One can only hope that the assistance in rebuilding Haiti will involve developing earthquake-resistant infrastructure systems (most strategies are not particularly expensive or materials intensive) and reforesting the Haitian landscape so that the foundation of a more sustainable, disaster-resistant culture can be laid. For now the aid needed for the most immediate needs of food, water and medical care is mind numbing – the planning needs are secondary. Here are a few locations that seem good for sending donations toward the effort:

Sunday, March 29, 2009

Dean's Mountain Permaculture Farm

The farm is headquarters for our ongoing research and development into low/no input perennial farm systems development and represents one site among a growing handful of properties in our network where ecosystem agriculture projects are maintained, harvested from, and observed, recorded and shared.

Perpetual Fuelwood System Research and Development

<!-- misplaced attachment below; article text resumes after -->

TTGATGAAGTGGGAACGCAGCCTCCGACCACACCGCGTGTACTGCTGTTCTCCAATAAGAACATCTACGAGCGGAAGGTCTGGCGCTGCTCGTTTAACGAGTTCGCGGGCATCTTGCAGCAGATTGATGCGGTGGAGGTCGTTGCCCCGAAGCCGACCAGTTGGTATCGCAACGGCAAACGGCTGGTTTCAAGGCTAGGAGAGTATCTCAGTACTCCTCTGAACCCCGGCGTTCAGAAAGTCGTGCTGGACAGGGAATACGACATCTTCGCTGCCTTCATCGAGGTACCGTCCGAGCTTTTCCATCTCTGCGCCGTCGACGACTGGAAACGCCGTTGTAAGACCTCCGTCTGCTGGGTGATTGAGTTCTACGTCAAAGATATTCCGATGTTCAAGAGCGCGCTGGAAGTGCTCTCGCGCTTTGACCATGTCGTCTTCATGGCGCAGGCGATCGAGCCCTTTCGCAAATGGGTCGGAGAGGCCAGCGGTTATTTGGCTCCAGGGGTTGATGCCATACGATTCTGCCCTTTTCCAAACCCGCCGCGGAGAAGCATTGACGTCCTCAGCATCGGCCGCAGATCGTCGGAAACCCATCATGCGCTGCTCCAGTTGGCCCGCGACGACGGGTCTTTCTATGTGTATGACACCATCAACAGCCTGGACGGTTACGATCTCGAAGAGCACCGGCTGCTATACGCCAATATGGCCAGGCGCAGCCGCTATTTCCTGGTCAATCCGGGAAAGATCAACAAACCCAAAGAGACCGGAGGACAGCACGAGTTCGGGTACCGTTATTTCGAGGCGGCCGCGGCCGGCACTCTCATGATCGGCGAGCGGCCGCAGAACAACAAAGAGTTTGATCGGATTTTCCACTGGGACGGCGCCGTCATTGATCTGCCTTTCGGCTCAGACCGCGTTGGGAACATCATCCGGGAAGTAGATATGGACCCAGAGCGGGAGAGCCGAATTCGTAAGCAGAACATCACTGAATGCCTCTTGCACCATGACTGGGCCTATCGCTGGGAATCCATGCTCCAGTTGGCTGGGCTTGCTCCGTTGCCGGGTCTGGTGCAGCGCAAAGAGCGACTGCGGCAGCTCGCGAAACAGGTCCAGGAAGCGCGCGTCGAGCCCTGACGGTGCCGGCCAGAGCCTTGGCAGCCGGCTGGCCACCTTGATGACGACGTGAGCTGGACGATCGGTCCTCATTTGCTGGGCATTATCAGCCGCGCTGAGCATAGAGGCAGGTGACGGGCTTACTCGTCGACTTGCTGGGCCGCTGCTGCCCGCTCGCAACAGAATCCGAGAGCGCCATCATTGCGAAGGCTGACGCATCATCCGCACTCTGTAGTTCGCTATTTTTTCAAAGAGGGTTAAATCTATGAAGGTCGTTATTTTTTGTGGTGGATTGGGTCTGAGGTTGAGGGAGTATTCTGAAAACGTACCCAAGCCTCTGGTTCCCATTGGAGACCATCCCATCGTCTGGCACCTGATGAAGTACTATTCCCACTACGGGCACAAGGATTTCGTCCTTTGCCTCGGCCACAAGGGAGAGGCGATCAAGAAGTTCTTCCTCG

In an effort to advance home heating security, fuel security, and forest sustainability in Vermont, New England (and the cold climate world in general) WSD is conducting research and development on the production of concentrated fuelwood via rapid biomass producing hedges. Such fuelwood producing systems simultaneously build soil fertility (via mulching, root zone soil interactions and NO2-fixation) and sequester atmospheric carbon. Trials include tree crop production of hybrid willow species, speckled alder and hybrid poplars. Test sites includes Deans Mtn., Teal Farm, and in the future Northfield and Warren project sites. We are in grant writing phase for a test plot along the I-89 interstate corridor in Vermont and are continually seeking input and collaborators in this process. The most economical and regenerative short term application would likely be along the 300 miles of Vermont's interstate corridors (and the 46,837 miles/426,378 acres of interstate corridor in the United States highway system).